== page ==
Loreen Herwaldt, MD, professor in Infectious Diseases and of Epidemiology, and Priyadarshini Pennathur, PhD, assistant professor in Industrial and Systems Engineering, presented an invited talk on personal protective equipment (PPE) design problems to a standing committee within the National Academies of Sciences, Engineering, and Medicine.
The committee is tasked with, in part, addressing topics that include identifying state-of-the-art materials and systems in workplaces, laboratories, and field research settings and developing criteria for ensuring safety and best practices. It was formed in response to a request from the National Institute for Occupational Safety and Health (NIOSH).
Members of the committee spotted an article written by Herwaldt and Pennathur in the December issue of the American Journal of Infection Control in which the authors detail 13 different areas where opportunities exist for improving current PPE design. But, as they argue in their article–co-written with Industrial and Systems Engineering PhD students Hamed Salehi, MS, and Jaqueline Pereira Da Silva, MS–if these opportunities are not addressed health care workers (HCWs) will continue to be exposed to infectious agents.
Though she had been invited by the committee to attend the meeting in Washington, DC, and to present in person, clinical responsibilities kept Herwaldt in Iowa. However, that invitation allowed her to include Pennathur in the presentation delivered via video conferencing technology. The two took turns walking the committee through a variety of examples illustrating how current PPE design fell short of HCW-need or even created risks for the user.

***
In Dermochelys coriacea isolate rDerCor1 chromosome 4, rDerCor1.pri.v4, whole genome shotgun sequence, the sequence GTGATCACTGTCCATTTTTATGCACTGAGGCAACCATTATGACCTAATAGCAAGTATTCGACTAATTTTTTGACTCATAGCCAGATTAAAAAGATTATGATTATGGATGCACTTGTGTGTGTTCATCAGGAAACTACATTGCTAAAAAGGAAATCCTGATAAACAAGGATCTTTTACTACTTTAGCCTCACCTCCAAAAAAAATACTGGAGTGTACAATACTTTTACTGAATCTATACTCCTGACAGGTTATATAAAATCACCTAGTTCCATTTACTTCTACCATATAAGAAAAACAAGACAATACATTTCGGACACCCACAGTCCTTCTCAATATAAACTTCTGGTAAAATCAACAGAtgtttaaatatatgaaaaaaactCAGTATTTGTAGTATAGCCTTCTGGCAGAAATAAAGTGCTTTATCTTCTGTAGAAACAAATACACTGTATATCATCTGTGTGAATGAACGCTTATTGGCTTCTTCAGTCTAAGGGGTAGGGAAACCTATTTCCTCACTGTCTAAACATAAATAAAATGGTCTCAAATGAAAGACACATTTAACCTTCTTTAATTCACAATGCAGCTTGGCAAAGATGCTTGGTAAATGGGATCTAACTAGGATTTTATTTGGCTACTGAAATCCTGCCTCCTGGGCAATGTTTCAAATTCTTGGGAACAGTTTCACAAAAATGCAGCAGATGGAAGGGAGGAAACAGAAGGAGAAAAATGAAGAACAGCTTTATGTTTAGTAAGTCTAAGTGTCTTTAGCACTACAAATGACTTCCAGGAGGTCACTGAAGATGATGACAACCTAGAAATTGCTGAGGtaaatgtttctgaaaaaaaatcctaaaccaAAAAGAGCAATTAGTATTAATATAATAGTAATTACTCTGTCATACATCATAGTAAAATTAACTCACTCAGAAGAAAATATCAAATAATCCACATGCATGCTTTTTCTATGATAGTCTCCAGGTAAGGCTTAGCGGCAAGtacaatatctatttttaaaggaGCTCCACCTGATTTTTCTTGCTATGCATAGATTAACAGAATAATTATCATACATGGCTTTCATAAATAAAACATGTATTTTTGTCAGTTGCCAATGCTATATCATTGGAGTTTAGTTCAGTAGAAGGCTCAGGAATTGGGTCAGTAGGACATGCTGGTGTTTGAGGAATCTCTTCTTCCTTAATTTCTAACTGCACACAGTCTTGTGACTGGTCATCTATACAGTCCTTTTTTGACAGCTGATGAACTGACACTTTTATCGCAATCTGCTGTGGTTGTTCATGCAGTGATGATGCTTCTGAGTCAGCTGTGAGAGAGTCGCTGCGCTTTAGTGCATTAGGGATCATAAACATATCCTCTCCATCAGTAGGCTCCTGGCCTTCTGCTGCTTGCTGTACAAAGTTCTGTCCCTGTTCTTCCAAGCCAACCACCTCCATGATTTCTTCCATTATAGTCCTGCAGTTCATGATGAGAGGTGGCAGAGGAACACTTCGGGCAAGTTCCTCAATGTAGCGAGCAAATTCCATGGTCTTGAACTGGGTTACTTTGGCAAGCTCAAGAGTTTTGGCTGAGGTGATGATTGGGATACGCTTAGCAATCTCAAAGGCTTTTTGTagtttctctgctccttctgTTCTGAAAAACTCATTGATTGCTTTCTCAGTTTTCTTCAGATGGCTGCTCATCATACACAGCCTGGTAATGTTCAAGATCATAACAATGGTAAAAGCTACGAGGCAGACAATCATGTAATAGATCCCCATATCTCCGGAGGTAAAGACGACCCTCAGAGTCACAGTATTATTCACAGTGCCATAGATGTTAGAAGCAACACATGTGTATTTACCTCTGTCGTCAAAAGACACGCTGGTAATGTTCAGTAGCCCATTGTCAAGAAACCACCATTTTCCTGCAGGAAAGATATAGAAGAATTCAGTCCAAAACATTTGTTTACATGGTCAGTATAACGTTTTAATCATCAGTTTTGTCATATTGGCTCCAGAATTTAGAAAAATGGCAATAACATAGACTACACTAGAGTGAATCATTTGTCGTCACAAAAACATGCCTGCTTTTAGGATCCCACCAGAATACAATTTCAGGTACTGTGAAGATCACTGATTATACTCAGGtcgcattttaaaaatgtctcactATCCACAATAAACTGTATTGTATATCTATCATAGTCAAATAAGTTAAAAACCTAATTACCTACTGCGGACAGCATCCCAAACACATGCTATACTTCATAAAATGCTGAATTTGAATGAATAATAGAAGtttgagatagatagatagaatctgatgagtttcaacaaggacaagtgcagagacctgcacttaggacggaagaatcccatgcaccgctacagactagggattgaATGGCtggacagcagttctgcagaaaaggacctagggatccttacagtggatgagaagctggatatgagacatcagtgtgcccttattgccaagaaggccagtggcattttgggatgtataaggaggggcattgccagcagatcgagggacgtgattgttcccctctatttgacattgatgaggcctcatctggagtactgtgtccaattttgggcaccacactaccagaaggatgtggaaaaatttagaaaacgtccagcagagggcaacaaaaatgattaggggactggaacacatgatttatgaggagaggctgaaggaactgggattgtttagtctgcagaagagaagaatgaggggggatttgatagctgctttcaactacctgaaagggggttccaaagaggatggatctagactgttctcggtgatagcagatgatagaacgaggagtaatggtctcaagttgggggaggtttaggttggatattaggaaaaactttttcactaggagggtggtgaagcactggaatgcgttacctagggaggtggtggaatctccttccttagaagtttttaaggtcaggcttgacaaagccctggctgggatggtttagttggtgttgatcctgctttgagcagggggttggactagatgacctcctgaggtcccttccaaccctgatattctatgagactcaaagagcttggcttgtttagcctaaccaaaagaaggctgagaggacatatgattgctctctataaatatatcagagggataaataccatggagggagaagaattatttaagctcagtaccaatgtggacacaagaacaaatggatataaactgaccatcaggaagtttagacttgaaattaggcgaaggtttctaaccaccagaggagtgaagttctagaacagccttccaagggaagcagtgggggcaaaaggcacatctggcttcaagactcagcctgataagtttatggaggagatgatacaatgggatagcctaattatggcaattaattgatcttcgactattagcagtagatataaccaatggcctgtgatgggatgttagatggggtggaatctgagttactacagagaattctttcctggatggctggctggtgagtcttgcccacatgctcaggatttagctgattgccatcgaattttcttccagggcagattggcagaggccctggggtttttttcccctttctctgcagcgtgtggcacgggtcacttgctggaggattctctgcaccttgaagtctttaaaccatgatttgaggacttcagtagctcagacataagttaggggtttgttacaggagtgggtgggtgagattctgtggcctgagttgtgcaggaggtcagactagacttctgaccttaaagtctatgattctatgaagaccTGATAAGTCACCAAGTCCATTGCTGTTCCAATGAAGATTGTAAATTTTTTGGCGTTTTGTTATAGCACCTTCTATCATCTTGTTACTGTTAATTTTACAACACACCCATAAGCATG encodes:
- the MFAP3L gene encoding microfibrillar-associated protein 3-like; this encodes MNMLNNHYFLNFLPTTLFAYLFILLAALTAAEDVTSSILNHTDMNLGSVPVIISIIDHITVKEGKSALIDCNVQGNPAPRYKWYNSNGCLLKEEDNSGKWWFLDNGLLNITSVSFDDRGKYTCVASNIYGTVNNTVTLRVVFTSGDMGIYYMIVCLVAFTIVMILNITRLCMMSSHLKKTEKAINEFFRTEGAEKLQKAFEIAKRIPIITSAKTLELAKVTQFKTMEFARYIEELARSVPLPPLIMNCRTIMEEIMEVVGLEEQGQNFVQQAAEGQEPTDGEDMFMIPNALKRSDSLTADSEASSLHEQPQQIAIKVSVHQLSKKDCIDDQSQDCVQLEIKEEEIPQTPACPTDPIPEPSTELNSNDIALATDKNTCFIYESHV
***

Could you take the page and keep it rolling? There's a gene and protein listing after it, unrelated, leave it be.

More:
Their suggested areas for future research and development ranged from creating PPE with intuitive design to prevent misuse, especially during donning and doffing, packaging PPE in a manner that prevents permanent folds hampering donning and doffing and the buildup of static electricity, considering user strength and mobility when designing access points, and evaluating PPE performance in use scenarios.
“Changes should be supported by data, and should not be made just for cosmetic reasons,” Herwaldt said. They also stressed the importance of considering the entire lifecycle of PPE items, from open through use and disposal and even post-disposal. They cited an example of a discarded gown that billows out of a trash can could pose a risk to HCWs when they discard other PPE or they push the item further into the trash can.
They also provided examples of design ideas that show promise, gloves with tabs for easy removal or gowns with different patterns or textures for exposed and unexposed sides. Herwaldt and Pennathur proposed a potential Grand Challenge-style design competition to identify potential innovative ideas.
Following their presentation, the committee, composed of epidemiologists, engineers, occupational health consultants, industrial hygienists, and other industry consultants, posed a few questions. Cost of design enhancements or new safety features and their implementation were chief concerns, but Herwaldt countered that the costs of PPE failure and infection risks must also be considered.